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Vicki's Blog

Beartown is Backman's Masterpiece

When I read Beartown this summer, I had just finished  the last of Fredrik Backman’s other novels, And Every Morning the Way Home Gets Longer and Longer and Britt-Marie was Here. I had listened and laughed out loud to the audio version of My Grandmother Told Me to Tell You She’s Sorry the year before. My discovery of this author came when three different booksellers pressed a copy of A Man Called Ove into my hands with the words,  "You have to read this.”  And that curmudgeon of a character, Ove, won me over. When I discover an autho­r­–and discovering translates to love the book–it becomes a personal crusade to discover everything that he or she has written and inhale it. 

You will hear about this book this fall season

This brilliant novel pulls you into its seedy underbelly through the gorgeous use of language and “the can’t look away” story.

Start it when you have a day and a night of nonstop reading time. Told from the point of view of 14-year-old  girl who lives along the California Northern Coast with her survivalist father, the disparity between what Turtle sees as normal and what is normal shifts as she comes into contact with people other than her charismatic and opinionated father–despite his attempts to keep her to himself. It escalates as her consciousness awakens.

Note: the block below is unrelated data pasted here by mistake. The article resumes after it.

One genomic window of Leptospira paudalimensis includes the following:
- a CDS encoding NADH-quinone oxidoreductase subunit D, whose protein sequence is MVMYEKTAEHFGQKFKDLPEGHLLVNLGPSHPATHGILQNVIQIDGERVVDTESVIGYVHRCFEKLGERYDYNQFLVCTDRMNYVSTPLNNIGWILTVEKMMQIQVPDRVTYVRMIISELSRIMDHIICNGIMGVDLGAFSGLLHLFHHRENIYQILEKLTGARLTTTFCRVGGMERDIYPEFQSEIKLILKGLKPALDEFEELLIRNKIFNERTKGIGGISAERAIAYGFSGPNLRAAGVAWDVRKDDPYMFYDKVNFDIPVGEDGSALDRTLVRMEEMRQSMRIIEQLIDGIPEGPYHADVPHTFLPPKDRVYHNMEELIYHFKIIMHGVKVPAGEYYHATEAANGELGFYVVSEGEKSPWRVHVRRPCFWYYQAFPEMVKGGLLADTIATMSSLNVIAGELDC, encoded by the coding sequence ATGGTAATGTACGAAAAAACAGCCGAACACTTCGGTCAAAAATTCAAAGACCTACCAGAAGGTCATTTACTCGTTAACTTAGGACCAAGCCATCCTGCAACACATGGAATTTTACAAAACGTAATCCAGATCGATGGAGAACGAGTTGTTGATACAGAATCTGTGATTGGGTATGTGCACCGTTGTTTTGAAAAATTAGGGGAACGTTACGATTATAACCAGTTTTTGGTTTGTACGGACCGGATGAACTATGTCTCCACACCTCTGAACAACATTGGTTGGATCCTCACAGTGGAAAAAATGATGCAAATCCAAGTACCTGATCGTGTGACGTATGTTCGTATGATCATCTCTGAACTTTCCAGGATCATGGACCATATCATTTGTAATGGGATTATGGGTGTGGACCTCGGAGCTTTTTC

The Irreverent & Hostile Mother has her Hilarious Day

Today Will be Different

When selecting a book for a plane ride, it has to have these positives: the right length, the right tone, and the right story. It happened that on my trip from Boise through Seattle to Sonoma County this month, I found that book. It was Maria Semple’s Today Will Be Different ($16.99, paperback).

I had just witnessed her in action at the Sun Valley Writers’ Conference where I found her to be funny in all the right self-deprecating ways. I could tell she was my kind of people – a mother with an attitude – who is not generally the most welcome person in a crowd, unless of course, you’re in my crowd. Her characters tend to have the same problem. Semple’s novel Where’d You Go, Bernadette celebrated the artistic madness and genius of a particular mother who lacked social graces. It quickly climbed to bestseller status. And now, Semple revealed, a movie is in the works, starring Cate Blanchett. 

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